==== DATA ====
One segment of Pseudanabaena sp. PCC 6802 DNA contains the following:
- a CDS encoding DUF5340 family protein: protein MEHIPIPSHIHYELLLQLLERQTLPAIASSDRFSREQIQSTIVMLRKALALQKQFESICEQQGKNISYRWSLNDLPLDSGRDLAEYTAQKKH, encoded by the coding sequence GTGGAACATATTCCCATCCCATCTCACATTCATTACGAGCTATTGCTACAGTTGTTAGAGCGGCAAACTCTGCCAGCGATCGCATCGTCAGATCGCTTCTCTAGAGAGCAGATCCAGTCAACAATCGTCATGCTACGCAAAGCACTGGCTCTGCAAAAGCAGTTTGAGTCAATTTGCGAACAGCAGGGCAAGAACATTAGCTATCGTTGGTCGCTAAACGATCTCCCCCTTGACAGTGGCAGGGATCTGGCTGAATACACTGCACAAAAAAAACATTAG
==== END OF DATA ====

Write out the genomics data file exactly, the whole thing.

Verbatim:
One segment of Pseudanabaena sp. PCC 6802 DNA contains the following:
- a CDS encoding DUF5340 family protein: protein MEHIPIPSHIHYELLLQLLERQTLPAIASSDRFSREQIQSTIVMLRKALALQKQFESICEQQGKNISYRWSLNDLPLDSGRDLAEYTAQKKH, encoded by the coding sequence GTGGAACATATTCCCATCCCATCTCACATTCATTACGAGCTATTGCTACAGTTGTTAGAGCGGCAAACTCTGCCAGCGATCGCATCGTCAGATCGCTTCTCTAGAGAGCAGATCCAGTCAACAATCGTCATGCTACGCAAAGCACTGGCTCTGCAAAAGCAGTTTGAGTCAATTTGCGAACAGCAGGGCAAGAACATTAGCTATCGTTGGTCGCTAAACGATCTCCCCCTTGACAGTGGCAGGGATCTGGCTGAATACACTGCACAAAAAAAACATTAG